Jules Jacquin stepped off a train from El Paso, Texas in College Station in 1942 with dreams of earning a degree in engineering. Those dreams were put on hold after he joined the enlisted reserves at Texas A&M. He was called up in 1943 and after training, he was sent to Camp Swift near Elgin, Texas, where he joined the 102nd Infrantry.
"From there shipped up to camp Dix, Fort Dix, in New Jersey and from Fort Dix we were ferried over to Camp Kilmer which was our port of embarkation."
Jacquin and his outfit arrived in Europe some 3 months after D-Day and moved along the Western Front fighting the German resistance through France, Belgium and Holland. He was involved in one of the bloodiest battles of World War II, The Battle of the Bulge - a major German offensive to combat the advancing Allied Armies on Berlin.
"We had a big push on Feb. The 23rd and...the Germans put on a big counter attack and we were caught pretty much on the other side of the river, because we had no armor and the Germans knew this...we called for big battery of cannon aids on our own facilities because we had no choice so we were caught between our own lines and the German lines, so trying to scurry around and do the best we could until we could get some help, and it was at that time that I sustained my wound."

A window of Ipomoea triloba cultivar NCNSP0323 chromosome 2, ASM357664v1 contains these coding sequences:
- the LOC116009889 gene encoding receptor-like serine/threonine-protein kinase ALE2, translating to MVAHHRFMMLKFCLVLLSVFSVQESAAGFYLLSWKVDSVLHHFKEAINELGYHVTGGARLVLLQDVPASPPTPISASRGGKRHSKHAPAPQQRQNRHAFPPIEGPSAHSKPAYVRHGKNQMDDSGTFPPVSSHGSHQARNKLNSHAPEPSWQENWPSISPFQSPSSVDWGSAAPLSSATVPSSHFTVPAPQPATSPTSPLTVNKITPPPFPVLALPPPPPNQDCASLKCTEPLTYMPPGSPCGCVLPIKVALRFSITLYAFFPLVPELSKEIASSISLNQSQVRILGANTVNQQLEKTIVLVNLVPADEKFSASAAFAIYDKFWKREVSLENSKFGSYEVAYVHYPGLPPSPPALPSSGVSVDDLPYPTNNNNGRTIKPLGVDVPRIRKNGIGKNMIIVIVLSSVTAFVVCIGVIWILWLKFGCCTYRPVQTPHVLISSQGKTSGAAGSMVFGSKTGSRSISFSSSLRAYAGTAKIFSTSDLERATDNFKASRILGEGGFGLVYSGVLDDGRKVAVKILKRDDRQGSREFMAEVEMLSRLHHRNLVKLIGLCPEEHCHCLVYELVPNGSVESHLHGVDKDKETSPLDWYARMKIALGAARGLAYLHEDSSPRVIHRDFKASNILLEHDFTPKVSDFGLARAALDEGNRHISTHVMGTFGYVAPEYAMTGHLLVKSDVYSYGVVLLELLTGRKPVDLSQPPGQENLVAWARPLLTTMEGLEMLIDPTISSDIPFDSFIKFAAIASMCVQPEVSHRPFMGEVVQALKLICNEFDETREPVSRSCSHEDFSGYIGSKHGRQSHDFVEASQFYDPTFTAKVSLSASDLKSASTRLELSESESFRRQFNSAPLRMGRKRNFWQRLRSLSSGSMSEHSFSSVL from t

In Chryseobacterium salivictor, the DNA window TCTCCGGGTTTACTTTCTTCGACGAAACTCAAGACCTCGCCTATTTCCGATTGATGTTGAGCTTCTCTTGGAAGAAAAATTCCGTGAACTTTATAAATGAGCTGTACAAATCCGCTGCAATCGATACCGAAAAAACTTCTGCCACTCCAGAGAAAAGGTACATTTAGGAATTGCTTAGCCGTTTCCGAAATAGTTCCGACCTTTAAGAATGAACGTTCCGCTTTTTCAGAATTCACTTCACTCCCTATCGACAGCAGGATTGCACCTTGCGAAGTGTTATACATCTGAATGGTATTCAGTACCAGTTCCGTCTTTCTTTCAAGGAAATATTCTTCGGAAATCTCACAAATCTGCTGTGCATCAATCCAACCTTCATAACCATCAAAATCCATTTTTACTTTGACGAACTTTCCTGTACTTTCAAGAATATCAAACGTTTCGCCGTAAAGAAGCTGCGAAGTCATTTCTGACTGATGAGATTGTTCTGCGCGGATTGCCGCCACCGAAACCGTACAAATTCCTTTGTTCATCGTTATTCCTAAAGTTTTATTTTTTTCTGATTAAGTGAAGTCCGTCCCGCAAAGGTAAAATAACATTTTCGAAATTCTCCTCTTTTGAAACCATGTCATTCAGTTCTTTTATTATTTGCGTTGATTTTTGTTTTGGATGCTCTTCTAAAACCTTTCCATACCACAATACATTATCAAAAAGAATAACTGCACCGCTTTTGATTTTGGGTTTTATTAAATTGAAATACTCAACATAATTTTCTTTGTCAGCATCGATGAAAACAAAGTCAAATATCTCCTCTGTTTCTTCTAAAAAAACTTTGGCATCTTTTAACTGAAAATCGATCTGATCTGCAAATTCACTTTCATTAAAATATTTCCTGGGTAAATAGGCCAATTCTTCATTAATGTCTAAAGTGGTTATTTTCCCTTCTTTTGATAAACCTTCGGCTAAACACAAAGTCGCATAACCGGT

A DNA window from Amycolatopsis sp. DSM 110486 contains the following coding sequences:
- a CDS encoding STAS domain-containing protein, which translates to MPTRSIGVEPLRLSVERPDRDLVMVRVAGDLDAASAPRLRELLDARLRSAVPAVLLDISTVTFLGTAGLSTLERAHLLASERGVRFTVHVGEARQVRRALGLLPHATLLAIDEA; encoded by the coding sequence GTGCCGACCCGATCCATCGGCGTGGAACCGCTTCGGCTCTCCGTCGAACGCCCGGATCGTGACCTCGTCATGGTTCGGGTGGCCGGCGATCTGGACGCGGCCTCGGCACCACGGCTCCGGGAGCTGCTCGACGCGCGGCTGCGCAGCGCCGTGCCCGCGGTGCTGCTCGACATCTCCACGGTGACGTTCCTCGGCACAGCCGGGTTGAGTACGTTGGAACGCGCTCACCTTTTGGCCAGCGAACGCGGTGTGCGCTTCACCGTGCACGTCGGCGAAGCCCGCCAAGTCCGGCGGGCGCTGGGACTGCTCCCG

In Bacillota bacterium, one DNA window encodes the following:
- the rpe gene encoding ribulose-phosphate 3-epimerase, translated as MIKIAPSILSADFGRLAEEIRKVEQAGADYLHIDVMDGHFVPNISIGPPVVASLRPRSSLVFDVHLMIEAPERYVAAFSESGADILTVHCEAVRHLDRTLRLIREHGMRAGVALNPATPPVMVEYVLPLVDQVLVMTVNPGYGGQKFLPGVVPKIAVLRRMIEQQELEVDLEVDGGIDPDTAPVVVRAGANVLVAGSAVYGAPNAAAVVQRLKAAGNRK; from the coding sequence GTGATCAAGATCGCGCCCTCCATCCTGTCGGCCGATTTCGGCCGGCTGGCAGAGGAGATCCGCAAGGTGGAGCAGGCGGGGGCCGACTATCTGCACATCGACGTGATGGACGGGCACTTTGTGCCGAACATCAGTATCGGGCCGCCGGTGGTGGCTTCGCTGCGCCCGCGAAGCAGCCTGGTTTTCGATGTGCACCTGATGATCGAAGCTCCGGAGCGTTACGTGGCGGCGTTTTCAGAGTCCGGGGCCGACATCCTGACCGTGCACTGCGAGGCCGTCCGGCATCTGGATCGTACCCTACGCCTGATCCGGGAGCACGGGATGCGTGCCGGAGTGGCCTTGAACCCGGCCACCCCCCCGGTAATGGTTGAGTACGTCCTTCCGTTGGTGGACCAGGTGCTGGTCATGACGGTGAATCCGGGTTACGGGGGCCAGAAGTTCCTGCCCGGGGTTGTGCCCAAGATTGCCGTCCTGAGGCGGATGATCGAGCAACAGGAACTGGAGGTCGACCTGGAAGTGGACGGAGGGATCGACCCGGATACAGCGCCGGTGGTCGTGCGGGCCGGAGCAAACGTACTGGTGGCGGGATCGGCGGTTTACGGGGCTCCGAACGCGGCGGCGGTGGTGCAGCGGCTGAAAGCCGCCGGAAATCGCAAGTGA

Jacquin was hit by artillery and after a short time in the hospital, was back in action.
After the victory in Europe, the US was preparing for a ground assault on Japan in the Pacific. An invasion that never happened, because the bombs were dropped on Hiroshima and Nagasaki.
"There was training and preparation for getting us home and from there going on to the far East. Of course things happened in a good way, as far as we were concerned, when the war ended...so that was a big relief."
After the victory in Europe and the end or World War II, Jules returned to Texas A&M to finish his education. He got married and went to work for Dow Chemical, and he is proud to be part of what has been called 'The Greatest Generation.'
"Well, I feel very thankful that I was able to serve, and thankful that I was able to survive of course, and that I was able to help my country and do that job. At that time, you really didn't have a choice of where you went, but...it really didn't matter where you ended up as long as you were helping and doing your job and you didn't care that they other guy was doing this or that - we were all in it together. And we were anxious just to get it over with."